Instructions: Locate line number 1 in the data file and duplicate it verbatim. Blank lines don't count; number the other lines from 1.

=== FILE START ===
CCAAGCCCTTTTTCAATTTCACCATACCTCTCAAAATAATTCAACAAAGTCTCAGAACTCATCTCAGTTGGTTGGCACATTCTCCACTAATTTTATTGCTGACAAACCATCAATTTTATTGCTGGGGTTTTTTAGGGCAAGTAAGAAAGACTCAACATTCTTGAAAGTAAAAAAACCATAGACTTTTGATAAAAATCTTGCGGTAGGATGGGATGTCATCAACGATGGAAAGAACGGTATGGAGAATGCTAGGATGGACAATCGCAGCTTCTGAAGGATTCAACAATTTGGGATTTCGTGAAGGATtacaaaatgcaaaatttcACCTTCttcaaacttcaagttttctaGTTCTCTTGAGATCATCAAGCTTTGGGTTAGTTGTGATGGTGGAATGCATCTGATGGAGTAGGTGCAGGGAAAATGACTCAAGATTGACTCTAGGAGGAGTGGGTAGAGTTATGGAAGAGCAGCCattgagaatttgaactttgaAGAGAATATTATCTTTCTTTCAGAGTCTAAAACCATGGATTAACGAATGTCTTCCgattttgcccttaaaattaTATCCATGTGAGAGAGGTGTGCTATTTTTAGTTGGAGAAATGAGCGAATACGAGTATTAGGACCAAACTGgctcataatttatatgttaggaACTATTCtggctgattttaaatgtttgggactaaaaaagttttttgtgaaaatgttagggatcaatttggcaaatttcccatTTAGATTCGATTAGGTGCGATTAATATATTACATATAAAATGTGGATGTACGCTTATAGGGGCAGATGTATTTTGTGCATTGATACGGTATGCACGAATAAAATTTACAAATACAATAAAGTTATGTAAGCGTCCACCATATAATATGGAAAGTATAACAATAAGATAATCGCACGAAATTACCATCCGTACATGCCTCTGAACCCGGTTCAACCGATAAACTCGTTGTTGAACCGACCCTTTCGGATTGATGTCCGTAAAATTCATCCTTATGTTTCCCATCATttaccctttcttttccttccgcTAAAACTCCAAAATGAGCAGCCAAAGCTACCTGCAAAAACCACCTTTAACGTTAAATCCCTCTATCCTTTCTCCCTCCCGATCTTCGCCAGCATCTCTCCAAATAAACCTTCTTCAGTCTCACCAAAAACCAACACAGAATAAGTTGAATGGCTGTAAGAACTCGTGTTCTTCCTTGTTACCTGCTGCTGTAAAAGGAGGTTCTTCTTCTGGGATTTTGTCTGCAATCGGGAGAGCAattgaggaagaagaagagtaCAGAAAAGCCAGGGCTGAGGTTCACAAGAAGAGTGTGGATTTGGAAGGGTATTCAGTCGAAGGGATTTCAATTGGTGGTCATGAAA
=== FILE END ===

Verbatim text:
CCAAGCCCTTTTTCAATTTCACCATACCTCTCAAAATAATTCAACAAAGTCTCAGAACTCATCTCAGTTGGTTGGCACATTCTCCACTAATTTTATTGCTGACAAACCATCAATTTTATTGCTGGGGTTTTTTAGGGCAAGTAAGAAAGACTCAACATTCTTGAAAGTAAAAAAACCATAGACTTTTGATAAAAATCTTGCGGTAGGATGGGATGTCATCAACGATGGAAAGAACGGTATGGAGAATGCTAGGATGGACAATCGCAGCTTCTGAAGGATTCAACAATTTGGGATTTCGTGAAGGATtacaaaatgcaaaatttcACCTTCttcaaacttcaagttttctaGTTCTCTTGAGATCATCAAGCTTTGGGTTAGTTGTGATGGTGGAATGCATCTGATGGAGTAGGTGCAGGGAAAATGACTCAAGATTGACTCTAGGAGGAGTGGGTAGAGTTATGGAAGAGCAGCCattgagaatttgaactttgaAGAGAATATTATCTTTCTTTCAGAGTCTAAAACCATGGATTAACGAATGTCTTCCgattttgcccttaaaattaTATCCATGTGAGAGAGGTGTGCTATTTTTAGTTGGAGAAATGAGCGAATACGAGTATTAGGACCAAACTGgctcataatttatatgttaggaACTATTCtggctgattttaaatgtttgggactaaaaaagttttttgtgaaaatgttagggatcaatttggcaaatttcccatTTAGATTCGATTAGGTGCGATTAATATATTACATATAAAATGTGGATGTACGCTTATAGGGGCAGATGTATTTTGTGCATTGATACGGTATGCACGAATAAAATTTACAAATACAATAAAGTTATGTAAGCGTCCACCATATAATATGGAAAGTATAACAATAAGATAATCGCACGAAATTACCATCCGTACATGCCTCTGAACCCGGTTCAACCGATAAACTCGTTGTTGAACCGACCCTTTCGGATTGATGTCCGTAAAATTCATCCTTATGTTTCCCATCATttaccctttcttttccttccgcTAAAACTCCAAAATGAGCAGCCAAAGCTACCTGCAAAAACCACCTTTAACGTTAAATCCCTCTATCCTTTCTCCCTCCCGATCTTCGCCAGCATCTCTCCAAATAAACCTTCTTCAGTCTCACCAAAAACCAACACAGAATAAGTTGAATGGCTGTAAGAACTCGTGTTCTTCCTTGTTACCTGCTGCTGTAAAAGGAGGTTCTTCTTCTGGGATTTTGTCTGCAATCGGGAGAGCAattgaggaagaagaagagtaCAGAAAAGCCAGGGCTGAGGTTCACAAGAAGAGTGTGGATTTGGAAGGGTATTCAGTCGAAGGGATTTCAATTGGTGGTCATGAAA